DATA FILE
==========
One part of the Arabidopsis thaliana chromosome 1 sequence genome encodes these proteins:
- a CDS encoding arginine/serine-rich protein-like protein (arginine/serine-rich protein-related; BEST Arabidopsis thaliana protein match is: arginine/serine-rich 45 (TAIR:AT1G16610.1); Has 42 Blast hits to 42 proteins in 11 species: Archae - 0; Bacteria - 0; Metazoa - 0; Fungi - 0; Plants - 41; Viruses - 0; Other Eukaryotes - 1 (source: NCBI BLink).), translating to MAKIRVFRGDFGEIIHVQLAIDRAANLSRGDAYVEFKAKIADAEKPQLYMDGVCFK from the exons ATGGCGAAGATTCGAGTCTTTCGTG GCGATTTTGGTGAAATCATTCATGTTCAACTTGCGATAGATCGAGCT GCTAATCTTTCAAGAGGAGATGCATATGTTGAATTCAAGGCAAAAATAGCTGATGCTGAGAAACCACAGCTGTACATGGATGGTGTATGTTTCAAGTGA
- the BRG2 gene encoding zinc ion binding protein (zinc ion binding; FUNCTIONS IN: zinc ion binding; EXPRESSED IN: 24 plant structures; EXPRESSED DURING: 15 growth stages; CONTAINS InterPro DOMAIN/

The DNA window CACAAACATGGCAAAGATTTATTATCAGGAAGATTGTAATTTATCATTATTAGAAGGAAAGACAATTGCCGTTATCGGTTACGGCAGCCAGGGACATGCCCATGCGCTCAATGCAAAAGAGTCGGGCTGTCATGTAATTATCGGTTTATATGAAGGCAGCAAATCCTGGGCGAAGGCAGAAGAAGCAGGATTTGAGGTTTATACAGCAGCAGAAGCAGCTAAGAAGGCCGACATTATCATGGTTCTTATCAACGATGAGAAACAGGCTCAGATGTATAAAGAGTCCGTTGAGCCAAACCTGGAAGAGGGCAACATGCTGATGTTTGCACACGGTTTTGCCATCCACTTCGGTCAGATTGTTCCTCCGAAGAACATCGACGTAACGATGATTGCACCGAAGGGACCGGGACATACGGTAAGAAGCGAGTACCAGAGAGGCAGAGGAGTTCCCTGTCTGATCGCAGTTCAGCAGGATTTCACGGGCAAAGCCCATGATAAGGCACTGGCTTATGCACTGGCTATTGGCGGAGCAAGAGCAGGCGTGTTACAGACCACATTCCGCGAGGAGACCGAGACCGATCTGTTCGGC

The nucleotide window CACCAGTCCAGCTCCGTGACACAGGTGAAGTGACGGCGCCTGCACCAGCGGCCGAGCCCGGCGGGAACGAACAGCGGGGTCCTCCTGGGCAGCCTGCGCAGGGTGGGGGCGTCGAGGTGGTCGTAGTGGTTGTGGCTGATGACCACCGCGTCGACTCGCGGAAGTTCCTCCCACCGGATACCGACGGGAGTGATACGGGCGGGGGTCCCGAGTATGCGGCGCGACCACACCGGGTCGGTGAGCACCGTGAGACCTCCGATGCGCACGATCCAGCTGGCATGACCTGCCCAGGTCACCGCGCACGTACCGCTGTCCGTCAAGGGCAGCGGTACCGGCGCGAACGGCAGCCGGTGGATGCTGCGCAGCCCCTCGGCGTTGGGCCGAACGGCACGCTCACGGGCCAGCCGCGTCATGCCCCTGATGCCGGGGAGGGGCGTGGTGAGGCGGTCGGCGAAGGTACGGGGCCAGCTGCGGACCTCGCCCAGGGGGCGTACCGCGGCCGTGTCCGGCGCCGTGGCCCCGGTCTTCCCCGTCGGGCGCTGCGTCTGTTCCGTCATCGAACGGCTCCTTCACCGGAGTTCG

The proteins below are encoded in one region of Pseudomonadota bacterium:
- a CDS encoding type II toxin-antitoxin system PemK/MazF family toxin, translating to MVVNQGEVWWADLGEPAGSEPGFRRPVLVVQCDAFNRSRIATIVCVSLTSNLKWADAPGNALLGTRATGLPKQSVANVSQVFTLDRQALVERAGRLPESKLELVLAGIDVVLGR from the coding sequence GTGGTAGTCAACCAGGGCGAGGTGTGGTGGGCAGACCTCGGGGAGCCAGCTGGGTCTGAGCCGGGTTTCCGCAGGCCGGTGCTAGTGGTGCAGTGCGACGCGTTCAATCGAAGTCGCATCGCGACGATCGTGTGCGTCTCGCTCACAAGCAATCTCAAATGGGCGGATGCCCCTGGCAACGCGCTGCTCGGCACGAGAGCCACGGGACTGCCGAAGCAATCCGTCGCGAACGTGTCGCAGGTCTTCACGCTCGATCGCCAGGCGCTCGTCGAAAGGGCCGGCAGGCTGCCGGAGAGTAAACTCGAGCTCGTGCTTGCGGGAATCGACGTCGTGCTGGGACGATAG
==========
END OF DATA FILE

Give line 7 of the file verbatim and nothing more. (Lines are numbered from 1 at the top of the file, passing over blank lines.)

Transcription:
- a CDS encoding type II toxin-antitoxin system PemK/MazF family toxin, translating to MVVNQGEVWWADLGEPAGSEPGFRRPVLVVQCDAFNRSRIATIVCVSLTSNLKWADAPGNALLGTRATGLPKQSVANVSQVFTLDRQALVERAGRLPESKLELVLAGIDVVLGR from the coding sequence GTGGTAGTCAACCAGGGCGAGGTGTGGTGGGCAGACCTCGGGGAGCCAGCTGGGTCTGAGCCGGGTTTCCGCAGGCCGGTGCTAGTGGTGCAGTGCGACGCGTTCAATCGAAGTCGCATCGCGACGATCGTGTGCGTCTCGCTCACAAGCAATCTCAAATGGGCGGATGCCCCTGGCAACGCGCTGCTCGGCACGAGAGCCACGGGACTGCCGAAGCAATCCGTCGCGAACGTGTCGCAGGTCTTCACGCTCGATCGCCAGGCGCTCGTCGAAAGGGCCGGCAGGCTGCCGGAGAGTAAACTCGAGCTCGTGCTTGCGGGAATCGACGTCGTGCTGGGACGATAG